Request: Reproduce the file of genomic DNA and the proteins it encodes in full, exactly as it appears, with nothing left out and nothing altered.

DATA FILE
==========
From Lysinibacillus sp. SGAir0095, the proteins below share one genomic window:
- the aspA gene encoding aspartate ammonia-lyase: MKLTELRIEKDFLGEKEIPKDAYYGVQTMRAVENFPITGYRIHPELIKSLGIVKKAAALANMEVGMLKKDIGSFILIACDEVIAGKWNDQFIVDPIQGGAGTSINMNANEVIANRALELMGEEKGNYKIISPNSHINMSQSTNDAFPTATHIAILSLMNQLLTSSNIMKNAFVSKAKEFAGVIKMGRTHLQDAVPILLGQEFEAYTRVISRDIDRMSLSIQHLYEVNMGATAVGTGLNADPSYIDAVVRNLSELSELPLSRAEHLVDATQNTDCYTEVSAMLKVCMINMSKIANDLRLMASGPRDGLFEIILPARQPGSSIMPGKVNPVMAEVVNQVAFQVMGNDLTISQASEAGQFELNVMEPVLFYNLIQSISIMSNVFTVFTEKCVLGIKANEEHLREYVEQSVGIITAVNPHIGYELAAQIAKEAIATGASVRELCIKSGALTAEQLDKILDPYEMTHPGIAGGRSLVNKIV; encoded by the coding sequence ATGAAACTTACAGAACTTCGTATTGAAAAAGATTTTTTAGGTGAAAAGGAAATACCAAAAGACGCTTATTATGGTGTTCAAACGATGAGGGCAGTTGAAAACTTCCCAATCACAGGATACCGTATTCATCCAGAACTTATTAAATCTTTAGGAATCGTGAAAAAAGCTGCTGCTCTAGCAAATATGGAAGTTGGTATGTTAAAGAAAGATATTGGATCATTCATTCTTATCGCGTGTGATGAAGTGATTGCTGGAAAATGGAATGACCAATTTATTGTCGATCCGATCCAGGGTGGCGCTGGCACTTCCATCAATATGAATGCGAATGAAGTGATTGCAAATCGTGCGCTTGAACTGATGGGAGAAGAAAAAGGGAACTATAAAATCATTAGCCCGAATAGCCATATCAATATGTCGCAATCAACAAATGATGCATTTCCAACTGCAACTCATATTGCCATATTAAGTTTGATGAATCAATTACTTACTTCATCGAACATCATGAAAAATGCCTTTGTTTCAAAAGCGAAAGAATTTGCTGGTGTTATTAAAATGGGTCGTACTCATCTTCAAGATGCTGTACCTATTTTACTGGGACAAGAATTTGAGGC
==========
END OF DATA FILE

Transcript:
From Lysinibacillus sp. SGAir0095, the proteins below share one genomic window:
- the aspA gene encoding aspartate ammonia-lyase: MKLTELRIEKDFLGEKEIPKDAYYGVQTMRAVENFPITGYRIHPELIKSLGIVKKAAALANMEVGMLKKDIGSFILIACDEVIAGKWNDQFIVDPIQGGAGTSINMNANEVIANRALELMGEEKGNYKIISPNSHINMSQSTNDAFPTATHIAILSLMNQLLTSSNIMKNAFVSKAKEFAGVIKMGRTHLQDAVPILLGQEFEAYTRVISRDIDRMSLSIQHLYEVNMGATAVGTGLNADPSYIDAVVRNLSELSELPLSRAEHLVDATQNTDCYTEVSAMLKVCMINMSKIANDLRLMASGPRDGLFEIILPARQPGSSIMPGKVNPVMAEVVNQVAFQVMGNDLTISQASEAGQFELNVMEPVLFYNLIQSISIMSNVFTVFTEKCVLGIKANEEHLREYVEQSVGIITAVNPHIGYELAAQIAKEAIATGASVRELCIKSGALTAEQLDKILDPYEMTHPGIAGGRSLVNKIV; encoded by the coding sequence ATGAAACTTACAGAACTTCGTATTGAAAAAGATTTTTTAGGTGAAAAGGAAATACCAAAAGACGCTTATTATGGTGTTCAAACGATGAGGGCAGTTGAAAACTTCCCAATCACAGGATACCGTATTCATCCAGAACTTATTAAATCTTTAGGAATCGTGAAAAAAGCTGCTGCTCTAGCAAATATGGAAGTTGGTATGTTAAAGAAAGATATTGGATCATTCATTCTTATCGCGTGTGATGAAGTGATTGCTGGAAAATGGAATGACCAATTTATTGTCGATCCGATCCAGGGTGGCGCTGGCACTTCCATCAATATGAATGCGAATGAAGTGATTGCAAATCGTGCGCTTGAACTGATGGGAGAAGAAAAAGGGAACTATAAAATCATTAGCCCGAATAGCCATATCAATATGTCGCAATCAACAAATGATGCATTTCCAACTGCAACTCATATTGCCATATTAAGTTTGATGAATCAATTACTTACTTCATCGAACATCATGAAAAATGCCTTTGTTTCAAAAGCGAAAGAATTTGCTGGTGTTATTAAAATGGGTCGTACTCATCTTCAAGATGCTGTACCTATTTTACTGGGACAAGAATTTGAGGC